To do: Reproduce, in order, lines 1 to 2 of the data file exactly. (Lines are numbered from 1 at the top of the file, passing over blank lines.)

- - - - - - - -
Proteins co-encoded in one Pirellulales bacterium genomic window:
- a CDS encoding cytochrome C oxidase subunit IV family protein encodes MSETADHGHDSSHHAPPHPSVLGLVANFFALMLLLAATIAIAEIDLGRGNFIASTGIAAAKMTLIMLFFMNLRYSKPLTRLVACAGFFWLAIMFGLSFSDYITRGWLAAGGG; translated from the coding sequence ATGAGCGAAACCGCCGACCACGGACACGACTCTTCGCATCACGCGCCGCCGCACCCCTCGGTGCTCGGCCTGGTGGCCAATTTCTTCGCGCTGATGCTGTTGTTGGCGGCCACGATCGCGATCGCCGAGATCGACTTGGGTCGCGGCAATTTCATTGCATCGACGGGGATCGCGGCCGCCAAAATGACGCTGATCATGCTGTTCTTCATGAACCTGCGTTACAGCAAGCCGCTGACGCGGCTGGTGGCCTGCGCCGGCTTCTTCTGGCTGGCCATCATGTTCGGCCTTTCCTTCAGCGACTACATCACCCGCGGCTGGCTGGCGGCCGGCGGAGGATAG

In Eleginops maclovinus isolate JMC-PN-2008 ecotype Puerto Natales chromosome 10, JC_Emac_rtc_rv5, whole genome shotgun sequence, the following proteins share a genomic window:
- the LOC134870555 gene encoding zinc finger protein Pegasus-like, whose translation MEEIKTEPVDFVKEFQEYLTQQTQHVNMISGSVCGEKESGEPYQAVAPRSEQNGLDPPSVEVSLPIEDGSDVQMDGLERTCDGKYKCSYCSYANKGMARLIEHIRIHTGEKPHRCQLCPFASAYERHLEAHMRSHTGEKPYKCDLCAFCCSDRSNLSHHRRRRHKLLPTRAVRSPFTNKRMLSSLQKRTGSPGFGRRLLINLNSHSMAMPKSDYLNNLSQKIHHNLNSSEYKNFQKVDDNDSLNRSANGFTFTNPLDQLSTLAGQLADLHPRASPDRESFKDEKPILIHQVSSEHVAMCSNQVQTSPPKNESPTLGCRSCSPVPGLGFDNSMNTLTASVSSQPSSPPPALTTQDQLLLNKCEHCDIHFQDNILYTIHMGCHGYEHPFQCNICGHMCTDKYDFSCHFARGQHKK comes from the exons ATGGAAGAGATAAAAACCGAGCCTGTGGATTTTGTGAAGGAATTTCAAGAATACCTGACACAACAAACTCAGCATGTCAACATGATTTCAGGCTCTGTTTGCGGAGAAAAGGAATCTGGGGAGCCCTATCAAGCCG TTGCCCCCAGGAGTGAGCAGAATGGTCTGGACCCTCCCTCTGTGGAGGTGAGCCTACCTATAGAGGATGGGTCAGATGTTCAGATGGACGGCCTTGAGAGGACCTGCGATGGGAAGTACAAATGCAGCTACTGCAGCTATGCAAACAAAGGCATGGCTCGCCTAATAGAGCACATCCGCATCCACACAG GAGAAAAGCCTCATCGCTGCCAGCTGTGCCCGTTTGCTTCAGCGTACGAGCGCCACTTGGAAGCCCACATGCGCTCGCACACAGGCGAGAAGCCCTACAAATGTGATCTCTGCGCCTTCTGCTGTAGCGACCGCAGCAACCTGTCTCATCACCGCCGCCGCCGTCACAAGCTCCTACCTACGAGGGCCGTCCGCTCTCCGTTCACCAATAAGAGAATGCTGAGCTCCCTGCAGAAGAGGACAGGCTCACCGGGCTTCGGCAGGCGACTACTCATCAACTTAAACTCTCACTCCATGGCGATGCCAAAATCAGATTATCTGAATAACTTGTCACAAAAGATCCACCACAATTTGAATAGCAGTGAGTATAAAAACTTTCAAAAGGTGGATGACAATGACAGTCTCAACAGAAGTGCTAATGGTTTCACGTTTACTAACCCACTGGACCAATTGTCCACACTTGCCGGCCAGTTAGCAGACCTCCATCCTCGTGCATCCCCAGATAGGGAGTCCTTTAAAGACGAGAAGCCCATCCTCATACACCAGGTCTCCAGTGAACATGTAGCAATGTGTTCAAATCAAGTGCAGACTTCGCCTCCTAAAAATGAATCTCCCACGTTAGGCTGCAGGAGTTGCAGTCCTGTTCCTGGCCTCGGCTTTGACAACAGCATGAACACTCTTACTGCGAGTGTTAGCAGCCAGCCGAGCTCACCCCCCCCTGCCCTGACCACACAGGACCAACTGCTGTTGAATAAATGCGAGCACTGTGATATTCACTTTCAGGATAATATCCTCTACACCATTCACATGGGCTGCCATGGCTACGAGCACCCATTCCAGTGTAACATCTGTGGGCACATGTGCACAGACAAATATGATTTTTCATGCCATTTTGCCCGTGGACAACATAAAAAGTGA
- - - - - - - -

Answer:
Proteins co-encoded in one Pirellulales bacterium genomic window:
- a CDS encoding cytochrome C oxidase subunit IV family protein encodes MSETADHGHDSSHHAPPHPSVLGLVANFFALMLLLAATIAIAEIDLGRGNFIASTGIAAAKMTLIMLFFMNLRYSKPLTRLVACAGFFWLAIMFGLSFSDYITRGWLAAGGG; translated from the coding sequence ATGAGCGAAACCGCCGACCACGGACACGACTCTTCGCATCACGCGCCGCCGCACCCCTCGGTGCTCGGCCTGGTGGCCAATTTCTTCGCGCTGATGCTGTTGTTGGCGGCCACGATCGCGATCGCCGAGATCGACTTGGGTCGCGGCAATTTCATTGCATCGACGGGGATCGCGGCCGCCAAAATGACGCTGATCATGCTGTTCTTCATGAACCTGCGTTACAGCAAGCCGCTGACGCGGCTGGTGGCCTGCGCCGGCTTCTTCTGGCTGGCCATCATGTTCGGCCTTTCCTTCAGCGACTACATCACCCGCGGCTGGCTGGCGGCCGGCGGAGGATAG